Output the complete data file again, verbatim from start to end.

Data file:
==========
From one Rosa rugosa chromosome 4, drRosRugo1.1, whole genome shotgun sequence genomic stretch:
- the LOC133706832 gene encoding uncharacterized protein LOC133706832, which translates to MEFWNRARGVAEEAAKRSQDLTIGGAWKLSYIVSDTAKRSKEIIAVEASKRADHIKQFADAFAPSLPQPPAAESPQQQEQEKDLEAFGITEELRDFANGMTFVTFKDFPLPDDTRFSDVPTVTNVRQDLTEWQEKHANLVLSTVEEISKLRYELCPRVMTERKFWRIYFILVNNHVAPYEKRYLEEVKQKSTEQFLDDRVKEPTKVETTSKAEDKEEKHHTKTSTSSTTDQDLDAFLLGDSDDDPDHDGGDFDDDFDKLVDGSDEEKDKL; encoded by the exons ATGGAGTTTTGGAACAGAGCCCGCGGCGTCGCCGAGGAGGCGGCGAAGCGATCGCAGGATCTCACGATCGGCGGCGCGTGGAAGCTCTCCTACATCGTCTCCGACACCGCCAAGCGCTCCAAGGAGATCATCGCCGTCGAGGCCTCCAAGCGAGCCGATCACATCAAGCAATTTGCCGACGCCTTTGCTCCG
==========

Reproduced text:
From one Rosa rugosa chromosome 4, drRosRugo1.1, whole genome shotgun sequence genomic stretch:
- the LOC133706832 gene encoding uncharacterized protein LOC133706832, which translates to MEFWNRARGVAEEAAKRSQDLTIGGAWKLSYIVSDTAKRSKEIIAVEASKRADHIKQFADAFAPSLPQPPAAESPQQQEQEKDLEAFGITEELRDFANGMTFVTFKDFPLPDDTRFSDVPTVTNVRQDLTEWQEKHANLVLSTVEEISKLRYELCPRVMTERKFWRIYFILVNNHVAPYEKRYLEEVKQKSTEQFLDDRVKEPTKVETTSKAEDKEEKHHTKTSTSSTTDQDLDAFLLGDSDDDPDHDGGDFDDDFDKLVDGSDEEKDKL; encoded by the exons ATGGAGTTTTGGAACAGAGCCCGCGGCGTCGCCGAGGAGGCGGCGAAGCGATCGCAGGATCTCACGATCGGCGGCGCGTGGAAGCTCTCCTACATCGTCTCCGACACCGCCAAGCGCTCCAAGGAGATCATCGCCGTCGAGGCCTCCAAGCGAGCCGATCACATCAAGCAATTTGCCGACGCCTTTGCTCCG